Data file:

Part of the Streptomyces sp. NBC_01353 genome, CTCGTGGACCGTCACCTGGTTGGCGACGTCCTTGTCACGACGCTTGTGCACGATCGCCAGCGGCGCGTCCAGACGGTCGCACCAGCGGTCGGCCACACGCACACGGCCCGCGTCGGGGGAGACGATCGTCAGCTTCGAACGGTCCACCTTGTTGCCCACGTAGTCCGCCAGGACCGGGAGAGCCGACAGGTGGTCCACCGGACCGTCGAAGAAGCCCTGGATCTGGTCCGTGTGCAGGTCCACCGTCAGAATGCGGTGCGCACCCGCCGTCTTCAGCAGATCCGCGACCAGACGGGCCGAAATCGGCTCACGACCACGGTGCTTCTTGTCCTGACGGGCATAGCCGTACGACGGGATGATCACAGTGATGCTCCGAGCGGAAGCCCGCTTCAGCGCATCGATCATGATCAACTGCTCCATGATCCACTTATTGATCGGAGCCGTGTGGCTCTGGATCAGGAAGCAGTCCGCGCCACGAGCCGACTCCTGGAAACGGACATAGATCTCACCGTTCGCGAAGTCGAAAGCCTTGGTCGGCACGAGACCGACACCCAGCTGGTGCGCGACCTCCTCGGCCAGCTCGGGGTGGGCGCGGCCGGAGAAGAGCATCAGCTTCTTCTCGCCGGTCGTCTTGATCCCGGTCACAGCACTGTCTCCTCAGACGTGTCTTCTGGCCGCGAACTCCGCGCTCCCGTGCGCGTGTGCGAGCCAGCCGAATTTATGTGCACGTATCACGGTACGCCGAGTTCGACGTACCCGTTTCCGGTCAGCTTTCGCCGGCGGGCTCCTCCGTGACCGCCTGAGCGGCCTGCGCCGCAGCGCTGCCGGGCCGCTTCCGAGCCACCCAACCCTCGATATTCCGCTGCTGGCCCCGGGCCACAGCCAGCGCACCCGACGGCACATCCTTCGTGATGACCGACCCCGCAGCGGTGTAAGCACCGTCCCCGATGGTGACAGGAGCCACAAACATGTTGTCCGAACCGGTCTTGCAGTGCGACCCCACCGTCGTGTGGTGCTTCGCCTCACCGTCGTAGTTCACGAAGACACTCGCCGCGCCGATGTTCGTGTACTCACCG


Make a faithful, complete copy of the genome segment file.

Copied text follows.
Part of the Streptomyces sp. NBC_01353 genome, CTCGTGGACCGTCACCTGGTTGGCGACGTCCTTGTCACGACGCTTGTGCACGATCGCCAGCGGCGCGTCCAGACGGTCGCACCAGCGGTCGGCCACACGCACACGGCCCGCGTCGGGGGAGACGATCGTCAGCTTCGAACGGTCCACCTTGTTGCCCACGTAGTCCGCCAGGACCGGGAGAGCCGACAGGTGGTCCACCGGACCGTCGAAGAAGCCCTGGATCTGGTCCGTGTGCAGGTCCACCGTCAGAATGCGGTGCGCACCCGCCGTCTTCAGCAGATCCGCGACCAGACGGGCCGAAATCGGCTCACGACCACGGTGCTTCTTGTCCTGACGGGCATAGCCGTACGACGGGATGATCACAGTGATGCTCCGAGCGGAAGCCCGCTTCAGCGCATCGATCATGATCAACTGCTCCATGATCCACTTATTGATCGGAGCCGTGTGGCTCTGGATCAGGAAGCAGTCCGCGCCACGAGCCGACTCCTGGAAACGGACATAGATCTCACCGTTCGCGAAGTCGAAAGCCTTGGTCGGCACGAGACCGACACCCAGCTGGTGCGCGACCTCCTCGGCCAGCTCGGGGTGGGCGCGGCCGGAGAAGAGCATCAGCTTCTTCTCGCCGGTCGTCTTGATCCCGGTCACAGCACTGTCTCCTCAGACGTGTCTTCTGGCCGCGAACTCCGCGCTCCCGTGCGCGTGTGCGAGCCAGCCGAATTTATGTGCACGTATCACGGTACGCCGAGTTCGACGTACCCGTTTCCGGTCAGCTTTCGCCGGCGGGCTCCTCCGTGACCGCCTGAGCGGCCTGCGCCGCAGCGCTGCCGGGCCGCTTCCGAGCCACCCAACCCTCGATATTCCGCTGCTGGCCCCGGGCCACAGCCAGCGCACCCGACGGCACATCCTTCGTGATGACCGACCCCGCAGCGGTGTAAGCACCGTCCCCGATGGTGACAGGAGCCACAAACATGTTGTCCGAACCGGTCTTGCAGTGCGACCCCACCGTCGTGTGGTGCTTCGCCTCACCGTCGTAGTTCACGAAGACACTCGCCGCGCCGATGTTCGTGTACTCACCG